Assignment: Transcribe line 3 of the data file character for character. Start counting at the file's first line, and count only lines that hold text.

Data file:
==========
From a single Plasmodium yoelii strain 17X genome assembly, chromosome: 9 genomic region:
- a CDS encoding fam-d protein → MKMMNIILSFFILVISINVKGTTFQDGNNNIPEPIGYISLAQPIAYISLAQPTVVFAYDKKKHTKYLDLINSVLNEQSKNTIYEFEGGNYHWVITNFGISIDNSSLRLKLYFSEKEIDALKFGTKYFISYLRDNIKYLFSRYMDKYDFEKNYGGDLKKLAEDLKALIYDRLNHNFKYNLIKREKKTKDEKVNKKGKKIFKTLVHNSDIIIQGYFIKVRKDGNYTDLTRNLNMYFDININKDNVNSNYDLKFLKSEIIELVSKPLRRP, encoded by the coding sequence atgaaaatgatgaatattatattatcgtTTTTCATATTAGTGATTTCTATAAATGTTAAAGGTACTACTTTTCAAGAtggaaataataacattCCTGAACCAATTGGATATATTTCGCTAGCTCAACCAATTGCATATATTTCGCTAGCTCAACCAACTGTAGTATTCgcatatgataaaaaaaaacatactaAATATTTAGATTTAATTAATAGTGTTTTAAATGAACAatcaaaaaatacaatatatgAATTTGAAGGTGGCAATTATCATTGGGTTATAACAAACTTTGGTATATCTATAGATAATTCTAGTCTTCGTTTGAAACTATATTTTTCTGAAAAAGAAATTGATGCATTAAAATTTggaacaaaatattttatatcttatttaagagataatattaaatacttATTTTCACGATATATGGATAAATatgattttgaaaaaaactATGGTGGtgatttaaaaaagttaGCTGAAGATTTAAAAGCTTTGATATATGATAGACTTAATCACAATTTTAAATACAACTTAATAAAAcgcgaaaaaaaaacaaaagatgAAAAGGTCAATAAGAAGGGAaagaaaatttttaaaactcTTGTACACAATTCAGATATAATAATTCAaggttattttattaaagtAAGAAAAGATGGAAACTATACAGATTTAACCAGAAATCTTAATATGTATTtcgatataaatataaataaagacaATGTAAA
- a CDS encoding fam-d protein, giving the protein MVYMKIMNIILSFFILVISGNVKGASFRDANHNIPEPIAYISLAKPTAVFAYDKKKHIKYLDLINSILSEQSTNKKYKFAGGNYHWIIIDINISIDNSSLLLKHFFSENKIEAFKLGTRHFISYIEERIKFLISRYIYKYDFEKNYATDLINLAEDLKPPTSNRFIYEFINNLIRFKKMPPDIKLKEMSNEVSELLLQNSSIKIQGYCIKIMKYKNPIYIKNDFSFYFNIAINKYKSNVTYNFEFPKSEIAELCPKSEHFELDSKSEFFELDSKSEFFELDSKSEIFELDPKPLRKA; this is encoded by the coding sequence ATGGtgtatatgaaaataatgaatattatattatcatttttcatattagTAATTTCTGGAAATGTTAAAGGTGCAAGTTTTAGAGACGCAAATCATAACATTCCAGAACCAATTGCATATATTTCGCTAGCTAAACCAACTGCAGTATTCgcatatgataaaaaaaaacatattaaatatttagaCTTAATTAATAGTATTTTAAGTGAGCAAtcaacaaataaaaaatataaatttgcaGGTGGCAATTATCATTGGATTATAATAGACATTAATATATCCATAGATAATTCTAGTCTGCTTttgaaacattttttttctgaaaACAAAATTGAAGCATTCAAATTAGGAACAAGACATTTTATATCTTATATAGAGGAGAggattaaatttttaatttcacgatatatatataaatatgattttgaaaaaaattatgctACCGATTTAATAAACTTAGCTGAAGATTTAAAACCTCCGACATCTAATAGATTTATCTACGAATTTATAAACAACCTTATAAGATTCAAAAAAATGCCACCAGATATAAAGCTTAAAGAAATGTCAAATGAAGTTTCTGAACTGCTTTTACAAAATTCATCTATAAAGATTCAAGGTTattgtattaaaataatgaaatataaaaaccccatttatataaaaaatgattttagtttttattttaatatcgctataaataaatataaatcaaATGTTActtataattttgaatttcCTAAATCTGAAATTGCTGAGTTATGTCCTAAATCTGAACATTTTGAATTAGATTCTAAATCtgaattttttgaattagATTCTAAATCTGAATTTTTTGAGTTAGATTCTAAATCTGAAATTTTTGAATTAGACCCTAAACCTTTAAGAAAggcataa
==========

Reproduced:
- a CDS encoding fam-d protein, giving the protein MVYMKIMNIILSFFILVISGNVKGASFRDANHNIPEPIAYISLAKPTAVFAYDKKKHIKYLDLINSILSEQSTNKKYKFAGGNYHWIIIDINISIDNSSLLLKHFFSENKIEAFKLGTRHFISYIEERIKFLISRYIYKYDFEKNYATDLINLAEDLKPPTSNRFIYEFINNLIRFKKMPPDIKLKEMSNEVSELLLQNSSIKIQGYCIKIMKYKNPIYIKNDFSFYFNIAINKYKSNVTYNFEFPKSEIAELCPKSEHFELDSKSEFFELDSKSEFFELDSKSEIFELDPKPLRKA; this is encoded by the coding sequence ATGGtgtatatgaaaataatgaatattatattatcatttttcatattagTAATTTCTGGAAATGTTAAAGGTGCAAGTTTTAGAGACGCAAATCATAACATTCCAGAACCAATTGCATATATTTCGCTAGCTAAACCAACTGCAGTATTCgcatatgataaaaaaaaacatattaaatatttagaCTTAATTAATAGTATTTTAAGTGAGCAAtcaacaaataaaaaatataaatttgcaGGTGGCAATTATCATTGGATTATAATAGACATTAATATATCCATAGATAATTCTAGTCTGCTTttgaaacattttttttctgaaaACAAAATTGAAGCATTCAAATTAGGAACAAGACATTTTATATCTTATATAGAGGAGAggattaaatttttaatttcacgatatatatataaatatgattttgaaaaaaattatgctACCGATTTAATAAACTTAGCTGAAGATTTAAAACCTCCGACATCTAATAGATTTATCTACGAATTTATAAACAACCTTATAAGATTCAAAAAAATGCCACCAGATATAAAGCTTAAAGAAATGTCAAATGAAGTTTCTGAACTGCTTTTACAAAATTCATCTATAAAGATTCAAGGTTattgtattaaaataatgaaatataaaaaccccatttatataaaaaatgattttagtttttattttaatatcgctataaataaatataaatcaaATGTTActtataattttgaatttcCTAAATCTGAAATTGCTGAGTTATGTCCTAAATCTGAACATTTTGAATTAGATTCTAAATCtgaattttttgaattagATTCTAAATCTGAATTTTTTGAGTTAGATTCTAAATCTGAAATTTTTGAATTAGACCCTAAACCTTTAAGAAAggcataa